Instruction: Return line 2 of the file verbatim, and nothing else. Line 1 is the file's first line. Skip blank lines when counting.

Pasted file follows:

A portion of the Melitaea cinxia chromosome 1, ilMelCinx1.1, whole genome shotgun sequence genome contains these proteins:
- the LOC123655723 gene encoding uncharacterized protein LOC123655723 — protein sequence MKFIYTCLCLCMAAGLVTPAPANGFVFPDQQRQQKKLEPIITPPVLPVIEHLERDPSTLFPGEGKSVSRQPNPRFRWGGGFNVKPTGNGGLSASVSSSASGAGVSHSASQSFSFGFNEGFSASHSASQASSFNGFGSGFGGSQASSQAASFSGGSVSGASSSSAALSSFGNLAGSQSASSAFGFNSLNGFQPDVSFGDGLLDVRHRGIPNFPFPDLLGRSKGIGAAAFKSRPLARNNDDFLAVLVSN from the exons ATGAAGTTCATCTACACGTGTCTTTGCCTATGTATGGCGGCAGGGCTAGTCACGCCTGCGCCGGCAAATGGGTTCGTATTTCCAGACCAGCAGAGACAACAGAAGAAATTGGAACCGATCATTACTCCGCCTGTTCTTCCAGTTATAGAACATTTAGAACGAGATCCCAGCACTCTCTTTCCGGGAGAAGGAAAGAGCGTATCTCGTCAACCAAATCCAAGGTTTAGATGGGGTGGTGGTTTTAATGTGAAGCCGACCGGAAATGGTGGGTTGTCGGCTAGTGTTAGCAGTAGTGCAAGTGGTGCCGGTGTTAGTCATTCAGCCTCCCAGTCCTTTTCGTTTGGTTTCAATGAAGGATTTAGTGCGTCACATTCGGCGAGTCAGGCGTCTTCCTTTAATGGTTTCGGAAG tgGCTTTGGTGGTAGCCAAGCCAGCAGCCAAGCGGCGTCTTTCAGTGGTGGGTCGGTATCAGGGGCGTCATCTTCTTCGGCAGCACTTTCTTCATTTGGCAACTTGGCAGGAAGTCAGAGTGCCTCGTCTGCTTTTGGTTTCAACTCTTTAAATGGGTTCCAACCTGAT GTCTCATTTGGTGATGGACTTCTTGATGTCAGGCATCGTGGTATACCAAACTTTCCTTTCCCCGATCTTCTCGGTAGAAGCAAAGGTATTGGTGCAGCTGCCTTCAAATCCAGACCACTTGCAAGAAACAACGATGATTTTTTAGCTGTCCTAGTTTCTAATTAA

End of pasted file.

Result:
- the LOC123655723 gene encoding uncharacterized protein LOC123655723 — protein sequence MKFIYTCLCLCMAAGLVTPAPANGFVFPDQQRQQKKLEPIITPPVLPVIEHLERDPSTLFPGEGKSVSRQPNPRFRWGGGFNVKPTGNGGLSASVSSSASGAGVSHSASQSFSFGFNEGFSASHSASQASSFNGFGSGFGGSQASSQAASFSGGSVSGASSSSAALSSFGNLAGSQSASSAFGFNSLNGFQPDVSFGDGLLDVRHRGIPNFPFPDLLGRSKGIGAAAFKSRPLARNNDDFLAVLVSN from the exons ATGAAGTTCATCTACACGTGTCTTTGCCTATGTATGGCGGCAGGGCTAGTCACGCCTGCGCCGGCAAATGGGTTCGTATTTCCAGACCAGCAGAGACAACAGAAGAAATTGGAACCGATCATTACTCCGCCTGTTCTTCCAGTTATAGAACATTTAGAACGAGATCCCAGCACTCTCTTTCCGGGAGAAGGAAAGAGCGTATCTCGTCAACCAAATCCAAGGTTTAGATGGGGTGGTGGTTTTAATGTGAAGCCGACCGGAAATGGTGGGTTGTCGGCTAGTGTTAGCAGTAGTGCAAGTGGTGCCGGTGTTAGTCATTCAGCCTCCCAGTCCTTTTCGTTTGGTTTCAATGAAGGATTTAGTGCGTCACATTCGGCGAGTCAGGCGTCTTCCTTTAATGGTTTCGGAAG tgGCTTTGGTGGTAGCCAAGCCAGCAGCCAAGCGGCGTCTTTCAGTGGTGGGTCGGTATCAGGGGCGTCATCTTCTTCGGCAGCACTTTCTTCATTTGGCAACTTGGCAGGAAGTCAGAGTGCCTCGTCTGCTTTTGGTTTCAACTCTTTAAATGGGTTCCAACCTGAT GTCTCATTTGGTGATGGACTTCTTGATGTCAGGCATCGTGGTATACCAAACTTTCCTTTCCCCGATCTTCTCGGTAGAAGCAAAGGTATTGGTGCAGCTGCCTTCAAATCCAGACCACTTGCAAGAAACAACGATGATTTTTTAGCTGTCCTAGTTTCTAATTAA